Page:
India’s relation with Pakistan Part V (Legacy of War and Military Arms Race Dynamics): Target IAS 2018 and Beyond

Amidst such ideological and territorial divides, Pakistan and India have come to blows several times.

 

India may stress its ahimsa (non-violence) tradition, but it has been prepared to take the battle to Pakistan.

 

With both claiming moral justification over their respective causes, and with both claiming to have fought defensive wars against each other, the fact remains that conflict has been endemic since independence in 1947.

 

Just over a century has seen successive wars, namely full-scale conflicts in 1947–49, 1965 and 1971, the mini-war over Kargil in 1999, ongoing skirmishes over the inhospitable Siachin glacier, near-war in 2001–02 (Operation Prakaram mobilization), and cross-fire border incidents which are a continuing fact of life.

 

 

For each country, their most obvious military enemy has been the other; they have become used to thinking of the other as the military foe.

 

 

Pakistan has long sought strategic parity with India, with a sense of cultural élan compensating for numeric inferiority, the feeling that ‘one Pakistani soldier is equal to 10 Indian soldiers’.

 

India has long sought to establish superiority over Pakistan, militarily and diplomatically. Its Cold Start military doctrine, introduced in 2004, was ‘aimed militarily at Pakistan and is offensive-operations specific’, involving rapid deployment forces able to strike into Pakistan and crush both the Pakistani Army and terrorist groups operating on Pakistani soil.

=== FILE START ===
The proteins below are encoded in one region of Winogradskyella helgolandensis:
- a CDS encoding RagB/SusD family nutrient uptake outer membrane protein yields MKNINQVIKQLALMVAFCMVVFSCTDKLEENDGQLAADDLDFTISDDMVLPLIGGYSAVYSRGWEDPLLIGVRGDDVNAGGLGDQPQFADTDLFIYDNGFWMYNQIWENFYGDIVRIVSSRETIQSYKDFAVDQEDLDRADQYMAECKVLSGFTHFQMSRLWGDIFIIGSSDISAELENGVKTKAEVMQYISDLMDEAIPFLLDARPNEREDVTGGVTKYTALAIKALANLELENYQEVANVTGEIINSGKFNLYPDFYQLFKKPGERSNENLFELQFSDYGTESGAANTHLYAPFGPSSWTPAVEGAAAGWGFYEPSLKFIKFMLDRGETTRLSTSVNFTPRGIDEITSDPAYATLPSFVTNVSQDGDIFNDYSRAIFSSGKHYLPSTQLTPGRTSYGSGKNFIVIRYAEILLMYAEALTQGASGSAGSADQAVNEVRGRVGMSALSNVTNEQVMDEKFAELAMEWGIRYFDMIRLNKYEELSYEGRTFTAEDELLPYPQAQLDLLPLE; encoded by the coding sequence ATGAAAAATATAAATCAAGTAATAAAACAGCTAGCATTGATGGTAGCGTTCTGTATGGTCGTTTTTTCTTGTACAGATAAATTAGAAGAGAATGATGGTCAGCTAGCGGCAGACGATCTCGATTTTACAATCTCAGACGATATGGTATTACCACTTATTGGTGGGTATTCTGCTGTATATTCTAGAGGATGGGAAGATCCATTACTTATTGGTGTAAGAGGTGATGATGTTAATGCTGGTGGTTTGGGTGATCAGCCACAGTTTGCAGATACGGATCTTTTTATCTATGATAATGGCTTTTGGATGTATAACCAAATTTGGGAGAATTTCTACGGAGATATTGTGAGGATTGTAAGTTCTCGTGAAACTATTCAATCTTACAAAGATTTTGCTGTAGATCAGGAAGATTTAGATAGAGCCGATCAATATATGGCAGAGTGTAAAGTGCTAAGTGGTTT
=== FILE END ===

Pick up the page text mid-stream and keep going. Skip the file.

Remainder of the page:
Given such adversarial mindsets, there has also been an ongoing arms race competition, within which classic IR ‘security dilemma’ dynamics operate as each tries to match and cap the other, in a spiral of spending and mistrust.

 

 

From Pakistan’s point of view, it has long sought military equipment from more powerful allies to enable competition with India. Initially such arms transfers were mainly from the USA, but in more recent years the People’s Republic of China has also provided Pakistan with ongoing military assistance.

 

From India’s point of view, its military links with the Soviet Union and later Russia have partly been aimed at redressing the imbalance with China, but have been aimed also at attaining/maintaining military superiority over Pakistan.

 

Fighter aircraft have been one aspect of their arms race, with India keen in recent years to see that US arms sales to India are not matched by similar sales to Pakistan.

 

Missiles have been another feature of this arms race and build-up. Pakistan’s arsenal was steadily built up during 1989–2000 in terms of numbers and range. It consists of Hatf-I (60 km–80 km range), Haft-II (aka Abdali), Hatf-III (aka Ghaznavi, 290 km range), Hatf-IV (aka Shaheen-I, 750 km range), Hatf-V (aka Ghauri, 1,500 km range and payload capacity of 700 kg), Ghauri-II (2,300 km range), and Hatf-VI (2,500 km range). These are all India-centric in terms of range and purpose.